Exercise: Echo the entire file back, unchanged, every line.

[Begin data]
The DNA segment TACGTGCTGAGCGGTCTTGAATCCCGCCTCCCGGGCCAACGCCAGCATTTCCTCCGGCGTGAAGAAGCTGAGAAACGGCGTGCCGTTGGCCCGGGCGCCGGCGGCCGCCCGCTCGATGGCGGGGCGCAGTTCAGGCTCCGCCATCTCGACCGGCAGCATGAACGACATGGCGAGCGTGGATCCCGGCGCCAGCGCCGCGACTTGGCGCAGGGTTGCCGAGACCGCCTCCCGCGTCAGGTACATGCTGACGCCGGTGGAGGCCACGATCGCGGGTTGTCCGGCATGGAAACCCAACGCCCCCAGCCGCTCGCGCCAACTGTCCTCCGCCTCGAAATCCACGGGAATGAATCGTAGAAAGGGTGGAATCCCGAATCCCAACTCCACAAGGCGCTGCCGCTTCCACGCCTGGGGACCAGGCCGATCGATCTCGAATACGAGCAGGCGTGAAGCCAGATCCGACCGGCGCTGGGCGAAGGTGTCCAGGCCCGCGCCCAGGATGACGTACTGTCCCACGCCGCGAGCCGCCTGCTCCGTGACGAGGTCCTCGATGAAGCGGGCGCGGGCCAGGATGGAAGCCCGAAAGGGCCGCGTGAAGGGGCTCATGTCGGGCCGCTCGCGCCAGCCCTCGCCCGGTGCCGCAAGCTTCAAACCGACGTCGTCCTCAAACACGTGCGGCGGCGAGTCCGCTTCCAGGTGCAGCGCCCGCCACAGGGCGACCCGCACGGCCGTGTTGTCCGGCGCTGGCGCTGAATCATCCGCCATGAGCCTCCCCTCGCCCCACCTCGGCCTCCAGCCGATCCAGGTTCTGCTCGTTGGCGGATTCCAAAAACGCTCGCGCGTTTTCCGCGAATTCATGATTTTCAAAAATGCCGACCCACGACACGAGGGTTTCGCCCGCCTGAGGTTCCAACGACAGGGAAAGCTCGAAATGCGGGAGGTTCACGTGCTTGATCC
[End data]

The DNA segment TACGTGCTGAGCGGTCTTGAATCCCGCCTCCCGGGCCAACGCCAGCATTTCCTCCGGCGTGAAGAAGCTGAGAAACGGCGTGCCGTTGGCCCGGGCGCCGGCGGCCGCCCGCTCGATGGCGGGGCGCAGTTCAGGCTCCGCCATCTCGACCGGCAGCATGAACGACATGGCGAGCGTGGATCCCGGCGCCAGCGCCGCGACTTGGCGCAGGGTTGCCGAGACCGCCTCCCGCGTCAGGTACATGCTGACGCCGGTGGAGGCCACGATCGCGGGTTGTCCGGCATGGAAACCCAACGCCCCCAGCCGCTCGCGCCAACTGTCCTCCGCCTCGAAATCCACGGGAATGAATCGTAGAAAGGGTGGAATCCCGAATCCCAACTCCACAAGGCGCTGCCGCTTCCACGCCTGGGGACCAGGCCGATCGATCTCGAATACGAGCAGGCGTGAAGCCAGATCCGACCGGCGCTGGGCGAAGGTGTCCAGGCCCGCGCCCAGGATGACGTACTGTCCCACGCCGCGAGCCGCCTGCTCCGTGACGAGGTCCTCGATGAAGCGGGCGCGGGCCAGGATGGAAGCCCGAAAGGGCCGCGTGAAGGGGCTCATGTCGGGCCGCTCGCGCCAGCCCTCGCCCGGTGCCGCAAGCTTCAAACCGACGTCGTCCTCAAACACGTGCGGCGGCGAGTCCGCTTCCAGGTGCAGCGCCCGCCACAGGGCGACCCGCACGGCCGTGTTGTCCGGCGCTGGCGCTGAATCATCCGCCATGAGCCTCCCCTCGCCCCACCTCGGCCTCCAGCCGATCCAGGTTCTGCTCGTTGGCGGATTCCAAAAACGCTCGCGCGTTTTCCGCGAATTCATGATTTTCAAAAATGCCGACCCACGACACGAGGGTTTCGCCCGCCTGAGGTTCCAACGACAGGGAAAGCTCGAAATGCGGGAGGTTCACGTGCTTGATCC